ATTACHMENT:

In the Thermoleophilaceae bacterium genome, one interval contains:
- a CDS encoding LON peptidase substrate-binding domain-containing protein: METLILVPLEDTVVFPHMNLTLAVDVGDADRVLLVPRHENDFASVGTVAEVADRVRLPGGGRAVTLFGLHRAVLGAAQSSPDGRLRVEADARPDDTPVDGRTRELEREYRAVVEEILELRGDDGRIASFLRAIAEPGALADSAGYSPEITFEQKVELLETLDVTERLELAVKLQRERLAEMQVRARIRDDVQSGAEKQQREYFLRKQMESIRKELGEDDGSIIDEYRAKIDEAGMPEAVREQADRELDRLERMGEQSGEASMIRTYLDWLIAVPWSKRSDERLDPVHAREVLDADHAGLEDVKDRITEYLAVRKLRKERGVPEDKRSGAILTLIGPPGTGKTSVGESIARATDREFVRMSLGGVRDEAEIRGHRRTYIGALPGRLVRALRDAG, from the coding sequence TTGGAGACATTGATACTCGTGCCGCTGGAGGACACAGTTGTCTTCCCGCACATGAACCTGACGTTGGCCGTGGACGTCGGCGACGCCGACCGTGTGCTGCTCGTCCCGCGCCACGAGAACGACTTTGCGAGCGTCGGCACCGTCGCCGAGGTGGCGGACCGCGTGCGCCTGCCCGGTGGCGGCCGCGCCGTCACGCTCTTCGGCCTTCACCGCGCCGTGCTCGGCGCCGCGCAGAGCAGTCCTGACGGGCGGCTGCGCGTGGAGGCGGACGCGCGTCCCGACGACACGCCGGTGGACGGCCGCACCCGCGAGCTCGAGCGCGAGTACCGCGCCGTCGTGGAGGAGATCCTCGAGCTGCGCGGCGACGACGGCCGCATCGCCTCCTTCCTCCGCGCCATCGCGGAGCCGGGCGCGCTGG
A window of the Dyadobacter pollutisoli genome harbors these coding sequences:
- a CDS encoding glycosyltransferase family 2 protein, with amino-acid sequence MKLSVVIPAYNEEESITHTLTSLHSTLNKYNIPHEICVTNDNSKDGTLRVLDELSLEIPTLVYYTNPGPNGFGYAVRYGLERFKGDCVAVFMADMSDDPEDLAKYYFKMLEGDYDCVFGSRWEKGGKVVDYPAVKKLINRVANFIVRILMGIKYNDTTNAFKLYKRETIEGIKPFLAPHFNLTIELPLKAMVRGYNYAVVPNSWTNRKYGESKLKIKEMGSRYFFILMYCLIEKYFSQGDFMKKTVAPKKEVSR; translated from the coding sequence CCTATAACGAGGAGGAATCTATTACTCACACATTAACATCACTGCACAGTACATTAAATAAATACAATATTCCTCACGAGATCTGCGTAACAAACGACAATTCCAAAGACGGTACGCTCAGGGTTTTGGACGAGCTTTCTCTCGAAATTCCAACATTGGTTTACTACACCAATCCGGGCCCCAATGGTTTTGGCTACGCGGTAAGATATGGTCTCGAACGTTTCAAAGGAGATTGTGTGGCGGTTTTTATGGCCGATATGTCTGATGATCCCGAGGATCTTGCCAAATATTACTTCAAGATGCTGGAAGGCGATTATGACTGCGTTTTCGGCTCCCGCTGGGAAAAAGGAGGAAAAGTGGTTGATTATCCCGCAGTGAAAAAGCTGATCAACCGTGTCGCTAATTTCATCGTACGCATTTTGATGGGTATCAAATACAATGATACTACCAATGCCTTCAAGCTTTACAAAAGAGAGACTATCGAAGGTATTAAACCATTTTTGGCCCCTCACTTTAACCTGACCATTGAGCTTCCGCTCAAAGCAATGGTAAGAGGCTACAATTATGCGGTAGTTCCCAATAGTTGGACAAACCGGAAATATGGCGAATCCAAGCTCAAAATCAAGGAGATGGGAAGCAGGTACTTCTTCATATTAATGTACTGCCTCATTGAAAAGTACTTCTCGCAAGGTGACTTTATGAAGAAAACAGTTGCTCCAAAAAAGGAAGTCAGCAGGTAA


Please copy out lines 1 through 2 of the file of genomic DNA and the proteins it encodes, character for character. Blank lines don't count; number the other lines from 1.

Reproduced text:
In the Thermoleophilaceae bacterium genome, one interval contains:
- a CDS encoding LON peptidase substrate-binding domain-containing protein: METLILVPLEDTVVFPHMNLTLAVDVGDADRVLLVPRHENDFASVGTVAEVADRVRLPGGGRAVTLFGLHRAVLGAAQSSPDGRLRVEADARPDDTPVDGRTRELEREYRAVVEEILELRGDDGRIASFLRAIAEPGALADSAGYSPEITFEQKVELLETLDVTERLELAVKLQRERLAEMQVRARIRDDVQSGAEKQQREYFLRKQMESIRKELGEDDGSIIDEYRAKIDEAGMPEAVREQADRELDRLERMGEQSGEASMIRTYLDWLIAVPWSKRSDERLDPVHAREVLDADHAGLEDVKDRITEYLAVRKLRKERGVPEDKRSGAILTLIGPPGTGKTSVGESIARATDREFVRMSLGGVRDEAEIRGHRRTYIGALPGRLVRALRDAG, from the coding sequence TTGGAGACATTGATACTCGTGCCGCTGGAGGACACAGTTGTCTTCCCGCACATGAACCTGACGTTGGCCGTGGACGTCGGCGACGCCGACCGTGTGCTGCTCGTCCCGCGCCACGAGAACGACTTTGCGAGCGTCGGCACCGTCGCCGAGGTGGCGGACCGCGTGCGCCTGCCCGGTGGCGGCCGCGCCGTCACGCTCTTCGGCCTTCACCGCGCCGTGCTCGGCGCCGCGCAGAGCAGTCCTGACGGGCGGCTGCGCGTGGAGGCGGACGCGCGTCCCGACGACACGCCGGTGGACGGCCGCACCCGCGAGCTCGAGCGCGAGTACCGCGCCGTCGTGGAGGAGATCCTCGAGCTGCGCGGCGACGACGGCCGCATCGCCTCCTTCCTCCGCGCCATCGCGGAGCCGGGCGCGCTGG